In this article, I will provide practical advice on how to live in the now, to be present. I’m not at a point where I do this anywhere near what I believe it takes to really experience life, but I started near zero so any improvement is huge for me. Let us know by commenting where you are at and what practical advice you can share with the rest of us. There are a lot of good articles on the net for practical advice on being present and I will link you to some of them. If any of you have written articles on how to be in the now, give me a link in the comments and I will add it to the resources section.
This article is the third in the series. The first two are here and you need to read them before proceeding:
Change Your Environment
This is a not what I would call real practical much of the time, but as Jonathan pointed out in a comment to Living Now – Part II Comments, it has some powerful effect. So if you are particularly time-bound, stressed out, irritated, overwhelmed, or any other tense state and need to make a more drastic move consider one of these ideas as therapy:
This one is tough for many of us, but it is the key. When I say stop thinking, I’m talking about the kind past or future thinking that gets us into trouble. These are either reliving the recent or distant past or imagining future outcomes. Much of the latter is cast in a negative light and is what is otherwise known as worry. If you are in conversation with yourself, if you have a mental chatter going on, you are not in the now. I’m very familiar with the problems with too much thinking and internal chatter. This is what my whole life has been like and it is where I struggle most.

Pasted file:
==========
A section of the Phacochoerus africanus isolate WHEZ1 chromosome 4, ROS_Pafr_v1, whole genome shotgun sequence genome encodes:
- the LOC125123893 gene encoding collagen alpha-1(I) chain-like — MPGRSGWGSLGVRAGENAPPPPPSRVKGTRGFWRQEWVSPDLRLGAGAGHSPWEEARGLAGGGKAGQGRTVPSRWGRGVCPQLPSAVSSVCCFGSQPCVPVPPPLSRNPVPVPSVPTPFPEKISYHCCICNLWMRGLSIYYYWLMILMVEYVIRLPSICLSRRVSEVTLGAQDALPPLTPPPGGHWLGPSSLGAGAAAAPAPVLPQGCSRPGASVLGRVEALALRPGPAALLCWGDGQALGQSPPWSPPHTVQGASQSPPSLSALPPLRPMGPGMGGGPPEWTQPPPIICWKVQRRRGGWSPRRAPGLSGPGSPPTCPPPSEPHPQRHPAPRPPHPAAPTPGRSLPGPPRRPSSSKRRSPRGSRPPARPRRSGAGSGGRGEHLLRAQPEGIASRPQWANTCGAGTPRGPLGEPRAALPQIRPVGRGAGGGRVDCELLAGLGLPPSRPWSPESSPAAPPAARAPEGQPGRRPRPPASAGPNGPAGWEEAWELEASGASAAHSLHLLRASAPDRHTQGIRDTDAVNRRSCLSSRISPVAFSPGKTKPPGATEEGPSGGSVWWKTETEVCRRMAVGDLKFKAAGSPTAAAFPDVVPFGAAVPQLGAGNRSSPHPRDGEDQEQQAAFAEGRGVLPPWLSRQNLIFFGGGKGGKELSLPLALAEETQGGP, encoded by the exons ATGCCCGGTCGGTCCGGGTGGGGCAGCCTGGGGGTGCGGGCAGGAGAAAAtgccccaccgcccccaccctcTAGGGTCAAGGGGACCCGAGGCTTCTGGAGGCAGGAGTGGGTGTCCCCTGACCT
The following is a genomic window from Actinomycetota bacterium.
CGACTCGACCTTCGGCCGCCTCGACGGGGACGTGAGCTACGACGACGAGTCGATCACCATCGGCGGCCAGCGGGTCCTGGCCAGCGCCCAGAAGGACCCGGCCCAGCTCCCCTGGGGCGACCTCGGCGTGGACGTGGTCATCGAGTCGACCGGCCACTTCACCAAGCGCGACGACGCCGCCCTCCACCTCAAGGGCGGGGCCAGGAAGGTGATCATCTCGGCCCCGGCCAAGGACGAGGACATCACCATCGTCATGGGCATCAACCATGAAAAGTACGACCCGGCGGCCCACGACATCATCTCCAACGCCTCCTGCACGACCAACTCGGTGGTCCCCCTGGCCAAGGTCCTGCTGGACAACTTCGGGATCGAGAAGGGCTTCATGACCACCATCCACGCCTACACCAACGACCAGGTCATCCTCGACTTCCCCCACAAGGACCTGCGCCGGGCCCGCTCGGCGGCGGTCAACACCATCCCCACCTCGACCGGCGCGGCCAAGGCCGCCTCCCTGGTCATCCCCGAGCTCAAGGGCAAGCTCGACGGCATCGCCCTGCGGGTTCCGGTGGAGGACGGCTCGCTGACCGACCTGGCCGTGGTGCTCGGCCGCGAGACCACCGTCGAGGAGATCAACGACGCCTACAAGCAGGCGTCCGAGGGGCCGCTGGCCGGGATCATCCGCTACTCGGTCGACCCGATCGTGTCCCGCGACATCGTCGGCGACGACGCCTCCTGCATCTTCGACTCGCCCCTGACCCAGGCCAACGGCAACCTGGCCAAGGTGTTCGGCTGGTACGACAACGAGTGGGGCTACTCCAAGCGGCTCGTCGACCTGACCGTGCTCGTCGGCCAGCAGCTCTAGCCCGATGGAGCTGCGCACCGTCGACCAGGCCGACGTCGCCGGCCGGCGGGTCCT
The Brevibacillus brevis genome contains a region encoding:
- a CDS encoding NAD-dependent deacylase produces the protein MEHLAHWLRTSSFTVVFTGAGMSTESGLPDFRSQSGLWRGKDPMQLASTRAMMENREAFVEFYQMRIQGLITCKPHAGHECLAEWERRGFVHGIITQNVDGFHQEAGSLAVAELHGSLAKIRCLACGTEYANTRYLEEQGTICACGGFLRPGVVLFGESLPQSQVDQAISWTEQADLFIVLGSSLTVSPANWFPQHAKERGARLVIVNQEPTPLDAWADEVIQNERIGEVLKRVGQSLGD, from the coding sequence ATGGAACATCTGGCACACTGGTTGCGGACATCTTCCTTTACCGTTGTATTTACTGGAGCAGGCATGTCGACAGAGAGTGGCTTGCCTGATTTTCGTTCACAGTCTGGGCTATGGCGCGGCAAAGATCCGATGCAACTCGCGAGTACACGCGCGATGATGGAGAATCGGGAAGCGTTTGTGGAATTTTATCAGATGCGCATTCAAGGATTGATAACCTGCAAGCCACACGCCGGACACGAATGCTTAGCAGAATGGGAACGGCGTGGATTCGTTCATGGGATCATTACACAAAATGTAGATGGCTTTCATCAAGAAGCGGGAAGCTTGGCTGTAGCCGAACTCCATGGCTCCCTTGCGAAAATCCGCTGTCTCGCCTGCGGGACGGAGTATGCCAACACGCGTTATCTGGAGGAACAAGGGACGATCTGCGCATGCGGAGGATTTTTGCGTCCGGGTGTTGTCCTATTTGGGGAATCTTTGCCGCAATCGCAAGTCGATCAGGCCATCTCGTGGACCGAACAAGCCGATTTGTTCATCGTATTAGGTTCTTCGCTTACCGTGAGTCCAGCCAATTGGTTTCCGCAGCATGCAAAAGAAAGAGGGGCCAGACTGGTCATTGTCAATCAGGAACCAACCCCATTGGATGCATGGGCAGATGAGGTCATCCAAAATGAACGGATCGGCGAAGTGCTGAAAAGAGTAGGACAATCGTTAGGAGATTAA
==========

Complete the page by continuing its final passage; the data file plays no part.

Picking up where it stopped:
You may believe that if you are thinking or chattering about your current situation, then that is being present. It is not. You are often judging your current moment with a view of the past. If you are judging and commenting on your present, you are not present. Your mind-talk is very often your worst enemy. If you are going to listen to the voice in your head, listen as an observer. Listen impartially and without judgment. That’s not very easy to do and you have to work at it hard to make it a habit.
Your Past is Dead
Forget the past. It is almost always a hindrance. In my opinion the best use of the past is to draw on memories to produce emotional states that are good for you. Otherwise, leave the dead past where it belongs – buried and forgotten. It hurts you far more than it helps you. If you must occasionally draw upon it to learn a lesson then fine. Go there only occasionally and briefly and then get right back to the present moment.